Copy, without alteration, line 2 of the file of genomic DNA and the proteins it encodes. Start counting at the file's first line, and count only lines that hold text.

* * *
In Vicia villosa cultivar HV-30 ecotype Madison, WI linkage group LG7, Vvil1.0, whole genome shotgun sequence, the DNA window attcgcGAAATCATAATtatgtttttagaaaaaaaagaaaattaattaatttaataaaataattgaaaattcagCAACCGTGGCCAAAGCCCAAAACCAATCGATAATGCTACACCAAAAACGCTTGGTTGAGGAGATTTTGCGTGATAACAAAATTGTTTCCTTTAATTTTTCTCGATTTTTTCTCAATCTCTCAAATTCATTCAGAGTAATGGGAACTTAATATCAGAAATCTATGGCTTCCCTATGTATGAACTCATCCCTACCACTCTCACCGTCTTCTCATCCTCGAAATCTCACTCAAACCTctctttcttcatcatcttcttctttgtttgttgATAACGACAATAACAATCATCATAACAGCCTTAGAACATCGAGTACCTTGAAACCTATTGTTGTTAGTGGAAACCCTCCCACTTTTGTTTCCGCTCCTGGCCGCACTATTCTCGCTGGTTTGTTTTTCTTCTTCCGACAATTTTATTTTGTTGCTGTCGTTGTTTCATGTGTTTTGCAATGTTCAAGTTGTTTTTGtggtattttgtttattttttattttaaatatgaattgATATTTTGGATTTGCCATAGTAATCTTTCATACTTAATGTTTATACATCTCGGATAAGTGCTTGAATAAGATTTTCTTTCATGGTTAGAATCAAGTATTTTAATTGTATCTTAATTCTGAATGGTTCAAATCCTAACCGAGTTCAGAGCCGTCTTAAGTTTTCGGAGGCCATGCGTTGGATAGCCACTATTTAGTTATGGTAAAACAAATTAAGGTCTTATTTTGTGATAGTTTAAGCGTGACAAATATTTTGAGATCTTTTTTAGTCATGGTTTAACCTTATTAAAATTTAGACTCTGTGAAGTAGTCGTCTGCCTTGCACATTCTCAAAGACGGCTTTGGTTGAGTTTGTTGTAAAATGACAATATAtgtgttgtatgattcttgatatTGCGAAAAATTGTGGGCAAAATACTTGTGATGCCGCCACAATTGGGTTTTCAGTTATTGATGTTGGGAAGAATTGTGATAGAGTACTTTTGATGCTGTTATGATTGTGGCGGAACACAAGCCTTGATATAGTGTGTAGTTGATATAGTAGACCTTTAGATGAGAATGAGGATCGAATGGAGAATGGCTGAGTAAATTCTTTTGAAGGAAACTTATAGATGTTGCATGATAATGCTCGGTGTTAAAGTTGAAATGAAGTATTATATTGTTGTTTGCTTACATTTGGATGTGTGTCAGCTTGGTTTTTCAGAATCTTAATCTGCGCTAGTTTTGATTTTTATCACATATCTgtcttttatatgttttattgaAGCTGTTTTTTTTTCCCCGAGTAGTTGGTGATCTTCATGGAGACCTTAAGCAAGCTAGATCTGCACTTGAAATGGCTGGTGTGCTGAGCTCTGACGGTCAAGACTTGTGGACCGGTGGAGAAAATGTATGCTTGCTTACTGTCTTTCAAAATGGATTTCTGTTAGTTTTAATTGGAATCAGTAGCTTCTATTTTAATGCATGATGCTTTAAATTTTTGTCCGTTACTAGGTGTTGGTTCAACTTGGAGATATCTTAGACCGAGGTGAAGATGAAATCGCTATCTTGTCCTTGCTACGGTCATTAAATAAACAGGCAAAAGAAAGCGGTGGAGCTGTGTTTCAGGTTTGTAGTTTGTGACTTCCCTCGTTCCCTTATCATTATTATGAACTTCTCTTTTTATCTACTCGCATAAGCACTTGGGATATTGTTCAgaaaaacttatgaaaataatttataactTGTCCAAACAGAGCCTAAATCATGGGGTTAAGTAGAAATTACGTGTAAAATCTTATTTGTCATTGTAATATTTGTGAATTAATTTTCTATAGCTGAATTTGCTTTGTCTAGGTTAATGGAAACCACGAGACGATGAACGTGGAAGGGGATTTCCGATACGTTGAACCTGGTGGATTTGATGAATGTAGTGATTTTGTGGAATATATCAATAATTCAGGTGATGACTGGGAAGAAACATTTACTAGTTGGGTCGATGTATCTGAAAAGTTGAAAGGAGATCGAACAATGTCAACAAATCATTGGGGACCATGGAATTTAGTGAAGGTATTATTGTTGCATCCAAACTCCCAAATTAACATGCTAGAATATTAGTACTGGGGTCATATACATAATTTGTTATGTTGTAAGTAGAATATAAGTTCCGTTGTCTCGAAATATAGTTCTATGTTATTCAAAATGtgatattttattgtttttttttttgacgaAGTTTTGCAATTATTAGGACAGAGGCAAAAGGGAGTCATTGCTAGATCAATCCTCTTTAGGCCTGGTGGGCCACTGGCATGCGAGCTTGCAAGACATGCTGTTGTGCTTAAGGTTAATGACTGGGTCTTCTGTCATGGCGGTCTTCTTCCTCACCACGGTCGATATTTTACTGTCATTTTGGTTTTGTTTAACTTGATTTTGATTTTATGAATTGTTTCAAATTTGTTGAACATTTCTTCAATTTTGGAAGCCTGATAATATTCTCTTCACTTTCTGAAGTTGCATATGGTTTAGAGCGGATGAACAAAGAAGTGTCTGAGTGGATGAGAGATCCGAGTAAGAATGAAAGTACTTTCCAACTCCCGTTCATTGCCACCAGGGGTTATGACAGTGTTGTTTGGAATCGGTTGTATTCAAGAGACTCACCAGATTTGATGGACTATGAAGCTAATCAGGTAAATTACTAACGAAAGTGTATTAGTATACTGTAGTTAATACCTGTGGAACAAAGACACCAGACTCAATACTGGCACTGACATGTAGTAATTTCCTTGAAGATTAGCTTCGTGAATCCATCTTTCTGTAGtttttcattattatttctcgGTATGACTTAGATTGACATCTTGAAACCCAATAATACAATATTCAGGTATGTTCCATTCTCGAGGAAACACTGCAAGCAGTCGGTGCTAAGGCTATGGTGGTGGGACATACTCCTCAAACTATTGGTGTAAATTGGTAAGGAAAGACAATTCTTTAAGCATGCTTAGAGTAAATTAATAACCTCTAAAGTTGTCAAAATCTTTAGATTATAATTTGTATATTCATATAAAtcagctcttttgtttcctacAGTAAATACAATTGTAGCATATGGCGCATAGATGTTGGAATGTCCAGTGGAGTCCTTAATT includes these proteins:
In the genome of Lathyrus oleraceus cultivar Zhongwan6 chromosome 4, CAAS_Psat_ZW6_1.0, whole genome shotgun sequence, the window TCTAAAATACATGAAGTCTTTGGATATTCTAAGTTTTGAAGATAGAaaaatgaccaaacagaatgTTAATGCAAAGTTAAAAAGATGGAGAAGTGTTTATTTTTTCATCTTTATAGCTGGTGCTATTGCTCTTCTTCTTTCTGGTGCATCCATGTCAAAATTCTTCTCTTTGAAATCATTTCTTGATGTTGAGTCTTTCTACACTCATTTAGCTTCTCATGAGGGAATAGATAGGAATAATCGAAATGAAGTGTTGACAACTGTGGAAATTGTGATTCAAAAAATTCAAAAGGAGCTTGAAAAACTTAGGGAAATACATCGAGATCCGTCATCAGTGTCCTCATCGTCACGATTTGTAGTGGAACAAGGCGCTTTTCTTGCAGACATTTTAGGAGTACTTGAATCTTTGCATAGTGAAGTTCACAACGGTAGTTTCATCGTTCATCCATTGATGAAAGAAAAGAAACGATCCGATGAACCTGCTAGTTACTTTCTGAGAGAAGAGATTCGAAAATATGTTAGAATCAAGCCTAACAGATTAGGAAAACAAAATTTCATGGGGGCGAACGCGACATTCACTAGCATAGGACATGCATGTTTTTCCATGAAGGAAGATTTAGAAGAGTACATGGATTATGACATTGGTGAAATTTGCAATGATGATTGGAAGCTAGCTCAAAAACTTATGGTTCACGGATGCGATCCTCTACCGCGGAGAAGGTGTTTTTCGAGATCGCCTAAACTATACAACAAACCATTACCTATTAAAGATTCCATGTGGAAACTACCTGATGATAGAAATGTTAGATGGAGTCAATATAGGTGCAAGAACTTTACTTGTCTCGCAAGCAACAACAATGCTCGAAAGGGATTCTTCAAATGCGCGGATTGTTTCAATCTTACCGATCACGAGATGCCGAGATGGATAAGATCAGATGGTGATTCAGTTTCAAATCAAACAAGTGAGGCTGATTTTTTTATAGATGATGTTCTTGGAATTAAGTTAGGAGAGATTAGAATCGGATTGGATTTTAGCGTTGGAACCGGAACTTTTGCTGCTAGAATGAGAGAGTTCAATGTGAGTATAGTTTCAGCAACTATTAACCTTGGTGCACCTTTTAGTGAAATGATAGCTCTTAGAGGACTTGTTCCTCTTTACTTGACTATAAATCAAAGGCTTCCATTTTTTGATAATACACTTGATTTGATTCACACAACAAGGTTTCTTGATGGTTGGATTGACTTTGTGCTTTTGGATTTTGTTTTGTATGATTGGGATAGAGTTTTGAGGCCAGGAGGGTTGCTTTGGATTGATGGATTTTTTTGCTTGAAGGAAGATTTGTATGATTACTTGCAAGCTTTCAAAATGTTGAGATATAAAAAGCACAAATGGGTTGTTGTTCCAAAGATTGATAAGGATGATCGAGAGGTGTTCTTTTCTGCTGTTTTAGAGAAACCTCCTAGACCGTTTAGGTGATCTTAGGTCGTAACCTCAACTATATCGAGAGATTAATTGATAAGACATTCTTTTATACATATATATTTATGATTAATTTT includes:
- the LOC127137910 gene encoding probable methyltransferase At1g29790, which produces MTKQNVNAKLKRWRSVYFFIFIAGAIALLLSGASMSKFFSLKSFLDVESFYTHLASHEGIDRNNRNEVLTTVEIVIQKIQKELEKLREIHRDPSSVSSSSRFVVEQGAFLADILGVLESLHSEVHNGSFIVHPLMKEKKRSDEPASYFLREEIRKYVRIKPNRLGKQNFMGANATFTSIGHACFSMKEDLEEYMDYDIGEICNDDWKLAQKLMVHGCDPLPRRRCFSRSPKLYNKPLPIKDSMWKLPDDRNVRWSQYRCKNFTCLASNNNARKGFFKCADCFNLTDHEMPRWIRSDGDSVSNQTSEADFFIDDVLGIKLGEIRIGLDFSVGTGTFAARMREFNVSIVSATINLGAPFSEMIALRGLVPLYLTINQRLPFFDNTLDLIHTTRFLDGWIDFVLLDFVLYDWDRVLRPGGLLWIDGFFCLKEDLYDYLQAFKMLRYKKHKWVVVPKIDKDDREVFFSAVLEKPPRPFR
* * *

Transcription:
In the genome of Lathyrus oleraceus cultivar Zhongwan6 chromosome 4, CAAS_Psat_ZW6_1.0, whole genome shotgun sequence, the window TCTAAAATACATGAAGTCTTTGGATATTCTAAGTTTTGAAGATAGAaaaatgaccaaacagaatgTTAATGCAAAGTTAAAAAGATGGAGAAGTGTTTATTTTTTCATCTTTATAGCTGGTGCTATTGCTCTTCTTCTTTCTGGTGCATCCATGTCAAAATTCTTCTCTTTGAAATCATTTCTTGATGTTGAGTCTTTCTACACTCATTTAGCTTCTCATGAGGGAATAGATAGGAATAATCGAAATGAAGTGTTGACAACTGTGGAAATTGTGATTCAAAAAATTCAAAAGGAGCTTGAAAAACTTAGGGAAATACATCGAGATCCGTCATCAGTGTCCTCATCGTCACGATTTGTAGTGGAACAAGGCGCTTTTCTTGCAGACATTTTAGGAGTACTTGAATCTTTGCATAGTGAAGTTCACAACGGTAGTTTCATCGTTCATCCATTGATGAAAGAAAAGAAACGATCCGATGAACCTGCTAGTTACTTTCTGAGAGAAGAGATTCGAAAATATGTTAGAATCAAGCCTAACAGATTAGGAAAACAAAATTTCATGGGGGCGAACGCGACATTCACTAGCATAGGACATGCATGTTTTTCCATGAAGGAAGATTTAGAAGAGTACATGGATTATGACATTGGTGAAATTTGCAATGATGATTGGAAGCTAGCTCAAAAACTTATGGTTCACGGATGCGATCCTCTACCGCGGAGAAGGTGTTTTTCGAGATCGCCTAAACTATACAACAAACCATTACCTATTAAAGATTCCATGTGGAAACTACCTGATGATAGAAATGTTAGATGGAGTCAATATAGGTGCAAGAACTTTACTTGTCTCGCAAGCAACAACAATGCTCGAAAGGGATTCTTCAAATGCGCGGATTGTTTCAATCTTACCGATCACGAGATGCCGAGATGGATAAGATCAGATGGTGATTCAGTTTCAAATCAAACAAGTGAGGCTGATTTTTTTATAGATGATGTTCTTGGAATTAAGTTAGGAGAGATTAGAATCGGATTGGATTTTAGCGTTGGAACCGGAACTTTTGCTGCTAGAATGAGAGAGTTCAATGTGAGTATAGTTTCAGCAACTATTAACCTTGGTGCACCTTTTAGTGAAATGATAGCTCTTAGAGGACTTGTTCCTCTTTACTTGACTATAAATCAAAGGCTTCCATTTTTTGATAATACACTTGATTTGATTCACACAACAAGGTTTCTTGATGGTTGGATTGACTTTGTGCTTTTGGATTTTGTTTTGTATGATTGGGATAGAGTTTTGAGGCCAGGAGGGTTGCTTTGGATTGATGGATTTTTTTGCTTGAAGGAAGATTTGTATGATTACTTGCAAGCTTTCAAAATGTTGAGATATAAAAAGCACAAATGGGTTGTTGTTCCAAAGATTGATAAGGATGATCGAGAGGTGTTCTTTTCTGCTGTTTTAGAGAAACCTCCTAGACCGTTTAGGTGATCTTAGGTCGTAACCTCAACTATATCGAGAGATTAATTGATAAGACATTCTTTTATACATATATATTTATGATTAATTTT includes: